Putin blasts 'neo-Nazis' in Ukraine on Holocaust Remembrance Day
Putin said that 'attempts to revise the contributions of our country to the Great Victory (against Hitler) actually equates to justifying the crimes of Nazism and opens the way for the revival of its deadly ideology.'
Moscow, Russia: Russian President Vladimir Putin on Friday repeated a claim that neo-Nazis were committing crimes in Ukraine — an allegation Moscow has used to justify its military intervention — as the world marked Holocaust Remembrance Day.
“Forgetting the lessons of history leads to the repetition of terrible tragedies,” Putin said.
“This is evidenced by the crimes against civilians, ethnic cleansing and punitive actions organised by neo-Nazis in Ukraine. It is against that evil that our soldiers are bravely fighting,” he said in a statement.
Supporters of Putin’s military operation allege Ukraine’s treatment of Russian speakers in the country is comparable with the actions of Nazi Germany.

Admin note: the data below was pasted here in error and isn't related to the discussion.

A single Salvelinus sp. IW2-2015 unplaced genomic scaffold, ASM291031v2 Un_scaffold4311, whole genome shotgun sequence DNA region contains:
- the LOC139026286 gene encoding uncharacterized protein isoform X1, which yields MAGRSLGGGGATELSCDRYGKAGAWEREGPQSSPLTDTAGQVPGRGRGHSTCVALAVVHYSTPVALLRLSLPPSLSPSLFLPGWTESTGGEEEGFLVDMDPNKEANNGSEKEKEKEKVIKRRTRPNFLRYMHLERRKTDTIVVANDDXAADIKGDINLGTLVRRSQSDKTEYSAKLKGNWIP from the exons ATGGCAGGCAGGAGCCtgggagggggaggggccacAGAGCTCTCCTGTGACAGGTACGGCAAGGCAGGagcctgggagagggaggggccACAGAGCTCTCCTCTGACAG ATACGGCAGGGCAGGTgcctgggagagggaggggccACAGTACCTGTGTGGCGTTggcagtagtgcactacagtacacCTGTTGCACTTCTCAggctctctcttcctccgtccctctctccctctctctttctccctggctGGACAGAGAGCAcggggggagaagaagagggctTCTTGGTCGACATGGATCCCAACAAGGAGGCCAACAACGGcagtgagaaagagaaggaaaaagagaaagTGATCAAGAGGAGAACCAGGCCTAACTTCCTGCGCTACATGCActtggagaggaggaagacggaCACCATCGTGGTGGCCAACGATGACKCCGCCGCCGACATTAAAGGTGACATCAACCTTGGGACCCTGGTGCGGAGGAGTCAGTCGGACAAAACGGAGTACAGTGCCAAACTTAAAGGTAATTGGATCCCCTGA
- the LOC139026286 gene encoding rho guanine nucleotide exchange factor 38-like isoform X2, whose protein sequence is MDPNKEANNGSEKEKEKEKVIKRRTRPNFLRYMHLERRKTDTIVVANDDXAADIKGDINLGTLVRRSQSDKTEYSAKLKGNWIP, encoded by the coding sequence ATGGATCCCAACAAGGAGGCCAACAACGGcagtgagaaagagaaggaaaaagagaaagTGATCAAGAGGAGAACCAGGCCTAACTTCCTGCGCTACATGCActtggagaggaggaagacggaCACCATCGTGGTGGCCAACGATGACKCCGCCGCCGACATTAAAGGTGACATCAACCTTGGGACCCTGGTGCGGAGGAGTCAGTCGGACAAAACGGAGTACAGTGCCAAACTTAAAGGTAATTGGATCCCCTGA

One reason Putin gave for launching a “special military operation” in Ukraine was to “de-Nazify” it.
The claims have been contested by the Ukrainian government and the country’s Jewish community.
The Soviet Union’s victory over Hitler’s army — long a symbol of patriotic pride for Russians — has taken centre stage since the beginning of the military intervention.
Putin said that “attempts to revise the contributions of our country to the Great Victory (against Hitler) actually equates to justifying the crimes of Nazism and opens the way for the revival of its deadly ideology.”
Friday is the 78th anniversary of the liberation of the Auschwitz-Birkenau death camp built by Nazi Germany in occupied Poland — a date that has become Holocaust Remembrance Day.
The Auschwitz museum did not invite Russian representatives to the ceremony marking 78 years since the Soviet Red Army liberated the Nazi camp because of the offensive in Ukraine.
“Russia will need an extremely long time and very deep self-examination after this conflict in order to return to gatherings of the civilised world,” Piotr Sawicki, a spokesman for the museum at the site of the former camp, told AFP.
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